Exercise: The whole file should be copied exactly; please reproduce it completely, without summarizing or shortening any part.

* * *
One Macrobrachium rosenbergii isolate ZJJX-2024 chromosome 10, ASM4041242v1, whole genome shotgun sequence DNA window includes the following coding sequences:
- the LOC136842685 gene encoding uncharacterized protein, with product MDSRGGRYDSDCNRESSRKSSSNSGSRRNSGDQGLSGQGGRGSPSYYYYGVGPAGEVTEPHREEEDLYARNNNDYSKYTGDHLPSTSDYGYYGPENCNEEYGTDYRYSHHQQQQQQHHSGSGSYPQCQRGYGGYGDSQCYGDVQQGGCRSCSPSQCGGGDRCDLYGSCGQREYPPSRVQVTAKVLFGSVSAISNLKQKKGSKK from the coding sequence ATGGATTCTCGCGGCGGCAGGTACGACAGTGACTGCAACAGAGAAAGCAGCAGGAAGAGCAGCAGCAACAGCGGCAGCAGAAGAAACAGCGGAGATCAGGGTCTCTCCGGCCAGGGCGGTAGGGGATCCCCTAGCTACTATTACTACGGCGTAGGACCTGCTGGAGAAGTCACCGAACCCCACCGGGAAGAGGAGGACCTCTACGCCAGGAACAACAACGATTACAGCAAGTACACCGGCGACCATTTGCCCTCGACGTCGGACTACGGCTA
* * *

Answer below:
One Macrobrachium rosenbergii isolate ZJJX-2024 chromosome 10, ASM4041242v1, whole genome shotgun sequence DNA window includes the following coding sequences:
- the LOC136842685 gene encoding uncharacterized protein, with product MDSRGGRYDSDCNRESSRKSSSNSGSRRNSGDQGLSGQGGRGSPSYYYYGVGPAGEVTEPHREEEDLYARNNNDYSKYTGDHLPSTSDYGYYGPENCNEEYGTDYRYSHHQQQQQQHHSGSGSYPQCQRGYGGYGDSQCYGDVQQGGCRSCSPSQCGGGDRCDLYGSCGQREYPPSRVQVTAKVLFGSVSAISNLKQKKGSKK from the coding sequence ATGGATTCTCGCGGCGGCAGGTACGACAGTGACTGCAACAGAGAAAGCAGCAGGAAGAGCAGCAGCAACAGCGGCAGCAGAAGAAACAGCGGAGATCAGGGTCTCTCCGGCCAGGGCGGTAGGGGATCCCCTAGCTACTATTACTACGGCGTAGGACCTGCTGGAGAAGTCACCGAACCCCACCGGGAAGAGGAGGACCTCTACGCCAGGAACAACAACGATTACAGCAAGTACACCGGCGACCATTTGCCCTCGACGTCGGACTACGGCTA